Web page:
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Policymakers Told Shared Misery Could Be Only Way to Relieve Gridlock

August 9, 2022 by Kate Michael
Policymakers Told Shared Misery Could Be Only Way to Relieve Gridlock

WASHINGTON — Thousands of policymakers and their aides returned to their jurisdictions from the National Conference of State Legislatures summit in Denver earlier this month with the 1914 Christmas Truce top of mind. Because, if the tale about the miraculous incident that happened on Christmas Day in the first year of World War I could truly happen in trench warfare, then perhaps political enemies in today’s time might be able to dial down their mistrust and come together in a productive way.

Maybe. But NCSL’s Legislative Training Institute Director Curt Stedron told them opening their minds to the concept of trust also requires shared misery.

“The men in trenches shared a profound misery,” Stedron said in his featured session at the summit. “Two things in life that bond humans together [are] love and misery, and there is plenty [of misery] when you’re talking about two parties in a conflict.”

While the modern legislature has its fair share of misery, the situation is quite different from the bloody stalemate in the abominable conditions of the trenches. Yet Stedron’s point was that if a situation gets bad enough, it may be possible to briefly look past the mutual dislike and mistrust and redefine the boundaries, if only for a short time.

“Trust is the most vital component of healthy relationships,” Stedron said, “But enemy relationships are, by definition, not healthy.

“The legislative chamber is one big beautiful ornate room that can sometimes lack trust … populated by political opponents that can sometimes act like enemies.

“The journey to building trust among enemies [happens when] the misery is greater than the mistrust that has built up between them over time.”

So if today’s political gridlock is, in fact, rooted in fundamental mistrust, Stedron offered that lessons from the Christmas Truce could help legislators to work through an impasse.

He pointed out that to shift the dynamic, even for a single day, a “truce” like the Christmas Truce needed to be time-bound, offer identical benefits to both sides, and require a brief cessation of hostilities.  But to even get to that point, some trust needs to be built.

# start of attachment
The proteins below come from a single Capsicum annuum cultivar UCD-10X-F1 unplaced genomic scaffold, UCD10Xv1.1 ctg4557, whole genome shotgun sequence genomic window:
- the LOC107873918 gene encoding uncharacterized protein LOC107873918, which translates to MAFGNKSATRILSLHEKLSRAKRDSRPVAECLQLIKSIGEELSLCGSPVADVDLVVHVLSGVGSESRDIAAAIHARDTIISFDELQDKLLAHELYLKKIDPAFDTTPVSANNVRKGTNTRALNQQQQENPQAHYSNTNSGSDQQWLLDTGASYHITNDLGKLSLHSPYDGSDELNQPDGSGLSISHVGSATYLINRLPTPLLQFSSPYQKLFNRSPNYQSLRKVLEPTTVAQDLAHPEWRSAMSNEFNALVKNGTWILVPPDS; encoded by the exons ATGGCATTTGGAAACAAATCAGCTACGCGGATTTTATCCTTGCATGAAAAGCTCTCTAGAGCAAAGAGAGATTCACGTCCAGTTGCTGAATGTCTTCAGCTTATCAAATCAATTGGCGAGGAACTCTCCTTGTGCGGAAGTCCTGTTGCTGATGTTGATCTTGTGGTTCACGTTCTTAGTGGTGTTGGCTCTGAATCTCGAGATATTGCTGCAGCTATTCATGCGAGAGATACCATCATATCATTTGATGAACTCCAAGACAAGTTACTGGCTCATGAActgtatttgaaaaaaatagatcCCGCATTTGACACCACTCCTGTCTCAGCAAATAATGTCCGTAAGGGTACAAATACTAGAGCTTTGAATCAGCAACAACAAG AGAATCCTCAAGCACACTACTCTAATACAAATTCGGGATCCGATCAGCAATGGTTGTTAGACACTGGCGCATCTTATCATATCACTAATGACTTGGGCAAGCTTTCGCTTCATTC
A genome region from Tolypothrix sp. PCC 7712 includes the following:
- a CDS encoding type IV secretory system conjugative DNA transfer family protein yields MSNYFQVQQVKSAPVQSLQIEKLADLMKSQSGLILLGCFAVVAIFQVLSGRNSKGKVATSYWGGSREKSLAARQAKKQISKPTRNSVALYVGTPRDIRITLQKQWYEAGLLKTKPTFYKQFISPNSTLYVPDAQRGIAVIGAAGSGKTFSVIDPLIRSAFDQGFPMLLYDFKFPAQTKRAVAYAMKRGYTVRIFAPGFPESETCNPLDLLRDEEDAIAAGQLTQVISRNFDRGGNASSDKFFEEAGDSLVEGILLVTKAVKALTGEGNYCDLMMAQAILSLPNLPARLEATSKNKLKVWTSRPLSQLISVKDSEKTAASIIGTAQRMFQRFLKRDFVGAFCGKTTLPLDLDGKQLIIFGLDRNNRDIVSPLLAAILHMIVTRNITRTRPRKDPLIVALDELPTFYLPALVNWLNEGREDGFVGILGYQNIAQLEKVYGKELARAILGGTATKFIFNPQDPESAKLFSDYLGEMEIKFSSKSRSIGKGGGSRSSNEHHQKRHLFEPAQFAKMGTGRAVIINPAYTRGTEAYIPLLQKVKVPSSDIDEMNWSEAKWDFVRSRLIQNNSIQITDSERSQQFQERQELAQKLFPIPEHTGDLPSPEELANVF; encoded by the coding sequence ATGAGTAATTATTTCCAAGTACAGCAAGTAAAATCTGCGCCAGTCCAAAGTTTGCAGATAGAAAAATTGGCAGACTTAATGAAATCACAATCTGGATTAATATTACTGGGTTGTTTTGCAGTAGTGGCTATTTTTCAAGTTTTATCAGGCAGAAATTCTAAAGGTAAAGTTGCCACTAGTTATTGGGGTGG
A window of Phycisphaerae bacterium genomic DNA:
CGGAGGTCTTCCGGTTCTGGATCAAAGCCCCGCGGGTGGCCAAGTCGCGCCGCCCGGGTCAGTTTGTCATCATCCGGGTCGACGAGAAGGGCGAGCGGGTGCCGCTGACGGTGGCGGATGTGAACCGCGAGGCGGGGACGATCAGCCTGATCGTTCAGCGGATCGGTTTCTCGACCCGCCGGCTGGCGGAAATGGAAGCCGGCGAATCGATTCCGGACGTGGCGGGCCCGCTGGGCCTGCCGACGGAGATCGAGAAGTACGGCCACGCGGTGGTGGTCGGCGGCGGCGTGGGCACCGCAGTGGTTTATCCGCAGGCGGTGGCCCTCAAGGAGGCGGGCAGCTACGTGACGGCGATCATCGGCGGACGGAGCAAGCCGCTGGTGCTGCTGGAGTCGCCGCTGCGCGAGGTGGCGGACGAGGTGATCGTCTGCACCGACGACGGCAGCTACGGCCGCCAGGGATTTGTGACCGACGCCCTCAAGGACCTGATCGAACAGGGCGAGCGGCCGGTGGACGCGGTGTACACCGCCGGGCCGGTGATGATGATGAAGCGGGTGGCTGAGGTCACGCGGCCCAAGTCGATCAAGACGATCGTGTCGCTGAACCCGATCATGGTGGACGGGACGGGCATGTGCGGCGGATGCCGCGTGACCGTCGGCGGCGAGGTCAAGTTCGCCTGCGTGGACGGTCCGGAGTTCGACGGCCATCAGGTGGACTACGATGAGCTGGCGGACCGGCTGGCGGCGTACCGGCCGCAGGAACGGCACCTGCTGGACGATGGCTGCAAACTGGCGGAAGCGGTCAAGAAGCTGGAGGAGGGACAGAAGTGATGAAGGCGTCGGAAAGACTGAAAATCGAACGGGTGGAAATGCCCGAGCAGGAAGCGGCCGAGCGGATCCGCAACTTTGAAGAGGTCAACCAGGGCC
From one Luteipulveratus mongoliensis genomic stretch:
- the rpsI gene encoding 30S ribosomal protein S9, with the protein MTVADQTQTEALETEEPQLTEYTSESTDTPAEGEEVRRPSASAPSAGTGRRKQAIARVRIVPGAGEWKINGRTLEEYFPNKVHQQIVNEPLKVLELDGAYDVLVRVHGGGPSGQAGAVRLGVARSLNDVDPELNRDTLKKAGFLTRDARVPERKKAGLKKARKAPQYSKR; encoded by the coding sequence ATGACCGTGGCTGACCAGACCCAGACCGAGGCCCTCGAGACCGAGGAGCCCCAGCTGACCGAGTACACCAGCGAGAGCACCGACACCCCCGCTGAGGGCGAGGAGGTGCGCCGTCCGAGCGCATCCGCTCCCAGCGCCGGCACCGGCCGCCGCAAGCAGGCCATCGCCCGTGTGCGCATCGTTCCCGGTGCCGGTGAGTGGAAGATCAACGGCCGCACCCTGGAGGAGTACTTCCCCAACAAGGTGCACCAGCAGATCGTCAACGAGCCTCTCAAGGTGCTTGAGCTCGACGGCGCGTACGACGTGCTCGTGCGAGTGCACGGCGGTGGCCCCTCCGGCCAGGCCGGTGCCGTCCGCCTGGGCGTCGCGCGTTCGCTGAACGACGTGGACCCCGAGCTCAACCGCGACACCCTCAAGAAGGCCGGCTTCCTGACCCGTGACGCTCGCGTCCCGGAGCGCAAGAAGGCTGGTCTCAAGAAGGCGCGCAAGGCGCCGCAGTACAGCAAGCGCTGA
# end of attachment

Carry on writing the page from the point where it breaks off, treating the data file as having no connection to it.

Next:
One theory for building trust is Charles Osgood’s Graduated Reciprocation in Tension reduction, which looks to restore negotiations between deadlocked parties with a bargaining strategy that urges one side to initiate a concession through gradual, small-scale actions.

“[GRIT] usually doesn’t work because safe, small, low-cost gestures [are] seen as a weak play, or seen as a diabolical trick,” Stedron said. “When interpreted either of those ways, [hostility] is matched and the downward spiral continues.” 

Instead, Stedron suggested the political climate of today needs a frame-breaking method that reduces hostility and increases goodwill. And he believes the conciliation techniques of Nicholas Wheeler are “more likely to work” as they “require an action with the potential to overcome GRIT’s limitations.”

Overtures such as those proposed by Wheeler are “definitely not a weak play,” said Stedron. “They are so personally risky, [they] can’t possibly be a trick.”

But making a grand gesture requires vulnerability, which neither side is likely to want to show … unless the misery gets rough enough.  

“Vulnerability precedes trust,” Stedron insisted. 

“How miserable are you? How important, critical, vital is that shared purpose? Might it be worth the risk of a costly signal?” he asked the audience at NCSL. 

“I am not saying that an act of vulnerability will work. I’m saying that it has to happen for it to work.” 

Kate can be reached at kate@thewellnews.com

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